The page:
The bill does not address the use of sites like UDiligence, CentrixSocial or Varsity Monitor, which are required by athletic departments at various universities across the US and are used to track the social presence of athletes.

These tracking or “online reputation management” sites will follow athletes’ posts on Twitter and Facebook to make sure nothing controversial is shared. While the sites are legal and not required for university admissions, they may be required by coaches.

“I would say there is a clear distinction between my social media presence and my presence at Portland State,” said Linneas Boland-Godbey, a self-proclaimed video artist and social media mogul. “I use Facebook to talk with my friends and family or to promote my personal YouTube videos.

“I wouldn’t want my academic institution to know my personal information.”

Although academic institutions won’t be able to gather information to directly access your social media accounts, they’ll still be able to search students’ names or track behavior if an account is not set to private.

The bill also does not protect students from being coerced into friending or being followed by an administration member. According to The New York Times and Kaplan Test Prep, of 381 college admissions officers who answered a Kaplan questionnaire, 31 percent said they examined social media sites to learn more about prospective students.

“Social media is a huge part of our society, and on one hand you shouldn’t have your rights being taken away by someone forcing to friend you, but students should also be careful what they put on their Facebook,” Doherty said.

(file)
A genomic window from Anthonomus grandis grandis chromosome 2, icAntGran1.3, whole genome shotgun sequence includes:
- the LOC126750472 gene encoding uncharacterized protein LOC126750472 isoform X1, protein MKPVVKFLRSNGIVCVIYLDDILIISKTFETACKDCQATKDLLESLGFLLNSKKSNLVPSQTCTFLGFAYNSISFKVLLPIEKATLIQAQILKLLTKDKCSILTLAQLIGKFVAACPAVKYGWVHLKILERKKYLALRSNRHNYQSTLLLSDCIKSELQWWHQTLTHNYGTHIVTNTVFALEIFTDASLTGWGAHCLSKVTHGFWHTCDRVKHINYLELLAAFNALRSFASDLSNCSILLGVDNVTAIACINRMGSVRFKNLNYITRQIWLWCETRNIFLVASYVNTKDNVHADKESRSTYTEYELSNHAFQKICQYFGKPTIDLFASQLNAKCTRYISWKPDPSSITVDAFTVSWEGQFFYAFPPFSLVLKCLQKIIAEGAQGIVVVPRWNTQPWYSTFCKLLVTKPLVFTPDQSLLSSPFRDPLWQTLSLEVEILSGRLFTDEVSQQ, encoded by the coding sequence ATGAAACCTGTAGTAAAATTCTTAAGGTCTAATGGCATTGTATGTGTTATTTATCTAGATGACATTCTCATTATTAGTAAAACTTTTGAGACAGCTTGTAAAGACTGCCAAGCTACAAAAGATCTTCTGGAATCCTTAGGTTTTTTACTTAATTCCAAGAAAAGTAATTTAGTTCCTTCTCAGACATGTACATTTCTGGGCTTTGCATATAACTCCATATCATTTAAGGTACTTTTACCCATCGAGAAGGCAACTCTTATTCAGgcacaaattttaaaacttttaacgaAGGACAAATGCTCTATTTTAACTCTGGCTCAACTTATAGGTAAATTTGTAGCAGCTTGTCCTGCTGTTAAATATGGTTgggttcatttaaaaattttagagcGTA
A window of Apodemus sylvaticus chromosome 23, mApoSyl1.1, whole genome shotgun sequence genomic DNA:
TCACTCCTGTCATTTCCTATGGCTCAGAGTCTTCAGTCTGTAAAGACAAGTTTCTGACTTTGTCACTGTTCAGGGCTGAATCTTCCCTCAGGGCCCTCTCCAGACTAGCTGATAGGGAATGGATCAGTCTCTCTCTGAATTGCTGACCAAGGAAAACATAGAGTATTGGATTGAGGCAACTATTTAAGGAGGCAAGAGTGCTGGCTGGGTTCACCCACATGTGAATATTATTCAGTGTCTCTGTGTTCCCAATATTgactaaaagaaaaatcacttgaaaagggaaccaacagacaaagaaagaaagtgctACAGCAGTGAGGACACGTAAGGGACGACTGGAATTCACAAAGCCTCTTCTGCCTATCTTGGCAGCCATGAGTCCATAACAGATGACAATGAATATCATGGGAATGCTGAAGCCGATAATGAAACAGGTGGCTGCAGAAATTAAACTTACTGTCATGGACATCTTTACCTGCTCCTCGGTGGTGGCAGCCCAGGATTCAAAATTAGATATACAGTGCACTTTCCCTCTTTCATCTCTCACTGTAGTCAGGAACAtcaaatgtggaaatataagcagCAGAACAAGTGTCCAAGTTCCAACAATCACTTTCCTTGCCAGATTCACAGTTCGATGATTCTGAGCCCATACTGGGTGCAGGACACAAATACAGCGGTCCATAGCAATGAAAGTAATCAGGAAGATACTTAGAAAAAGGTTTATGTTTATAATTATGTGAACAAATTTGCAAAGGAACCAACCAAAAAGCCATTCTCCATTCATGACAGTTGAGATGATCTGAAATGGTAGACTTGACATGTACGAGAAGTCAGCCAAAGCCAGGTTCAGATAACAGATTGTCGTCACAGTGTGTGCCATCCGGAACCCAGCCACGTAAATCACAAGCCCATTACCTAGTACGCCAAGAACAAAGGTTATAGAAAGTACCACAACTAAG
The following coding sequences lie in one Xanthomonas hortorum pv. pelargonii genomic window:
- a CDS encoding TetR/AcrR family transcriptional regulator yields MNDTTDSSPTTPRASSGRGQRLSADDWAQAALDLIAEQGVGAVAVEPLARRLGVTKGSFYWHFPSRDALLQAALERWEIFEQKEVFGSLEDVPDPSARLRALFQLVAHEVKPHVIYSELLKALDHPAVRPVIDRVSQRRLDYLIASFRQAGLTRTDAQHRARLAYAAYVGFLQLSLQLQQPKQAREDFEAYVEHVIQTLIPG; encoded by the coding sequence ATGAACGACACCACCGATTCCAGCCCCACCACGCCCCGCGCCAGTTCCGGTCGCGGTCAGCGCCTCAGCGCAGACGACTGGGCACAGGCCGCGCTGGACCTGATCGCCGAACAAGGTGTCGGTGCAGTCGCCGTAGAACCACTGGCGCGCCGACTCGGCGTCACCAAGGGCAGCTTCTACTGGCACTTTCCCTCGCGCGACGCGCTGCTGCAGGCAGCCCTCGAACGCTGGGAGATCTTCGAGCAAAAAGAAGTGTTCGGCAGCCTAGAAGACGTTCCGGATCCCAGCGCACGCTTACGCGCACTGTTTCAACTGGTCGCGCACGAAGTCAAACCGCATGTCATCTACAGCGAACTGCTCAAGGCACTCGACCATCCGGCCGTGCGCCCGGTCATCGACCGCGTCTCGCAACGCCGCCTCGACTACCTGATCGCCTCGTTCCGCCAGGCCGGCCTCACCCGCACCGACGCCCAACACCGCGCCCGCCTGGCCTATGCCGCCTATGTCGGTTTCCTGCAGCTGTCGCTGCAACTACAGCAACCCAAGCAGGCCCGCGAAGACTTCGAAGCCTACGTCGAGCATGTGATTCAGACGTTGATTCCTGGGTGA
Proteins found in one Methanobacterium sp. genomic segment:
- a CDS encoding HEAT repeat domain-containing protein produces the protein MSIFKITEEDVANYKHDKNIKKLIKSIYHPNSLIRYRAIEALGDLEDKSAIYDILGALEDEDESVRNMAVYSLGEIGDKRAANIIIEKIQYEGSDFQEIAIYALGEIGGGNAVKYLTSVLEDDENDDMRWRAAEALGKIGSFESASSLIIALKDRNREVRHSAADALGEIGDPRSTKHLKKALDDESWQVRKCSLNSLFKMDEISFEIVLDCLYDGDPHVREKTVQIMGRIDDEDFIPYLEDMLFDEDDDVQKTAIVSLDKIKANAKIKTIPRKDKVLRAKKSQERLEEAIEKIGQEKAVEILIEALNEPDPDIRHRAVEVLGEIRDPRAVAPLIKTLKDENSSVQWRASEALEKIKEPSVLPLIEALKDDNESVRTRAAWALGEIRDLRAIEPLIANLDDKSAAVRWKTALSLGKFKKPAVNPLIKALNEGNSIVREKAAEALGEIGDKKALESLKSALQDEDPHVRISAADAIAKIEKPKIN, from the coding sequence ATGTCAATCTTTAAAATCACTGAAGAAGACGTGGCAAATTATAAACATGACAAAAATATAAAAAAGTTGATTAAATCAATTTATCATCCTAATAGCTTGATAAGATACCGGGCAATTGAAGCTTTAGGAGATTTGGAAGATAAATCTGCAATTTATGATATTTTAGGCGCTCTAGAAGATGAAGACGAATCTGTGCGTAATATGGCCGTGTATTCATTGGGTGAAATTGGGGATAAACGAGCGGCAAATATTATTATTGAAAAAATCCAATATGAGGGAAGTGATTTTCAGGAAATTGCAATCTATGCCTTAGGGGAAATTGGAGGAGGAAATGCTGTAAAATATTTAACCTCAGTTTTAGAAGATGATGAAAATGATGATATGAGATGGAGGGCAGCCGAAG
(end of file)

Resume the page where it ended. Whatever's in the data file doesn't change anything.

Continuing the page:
The bill does not, however, prevent a university’s administration from conducting an investigation of a student’s conduct relating to social media, or if the student is engaging in unlawful activity with school-owned equipment.

For example, in 2011 a student at the University of California at Los Angeles posted a public rant about the amount of Asian-American students and their apparent behaviors around campus.

While the video raised concerns of hate speech, the school had to conduct an examination to determine whether or not the student’s actions qualified her for expulsion. According to the text of the new bill, if a student behaves in a way that is contrary to their school’s code of conduct, the school is allowed to investigate their social media presence.

The bill’s language does protect students who do not have probable cause to be under investigation.

Doherty said the bill will be re-examined in the near future to see its effectiveness, and where student protection can go from there.

“We come from an age of surveillance—there are all sorts of devices that check on the business we conduct and our public life,” Kapoor said. “There is already so much surveillance in everyday life, and social media is yet another medium that is reflective of our personal lives.

“If our privacy is not being taken into consideration, everyone will be affected.”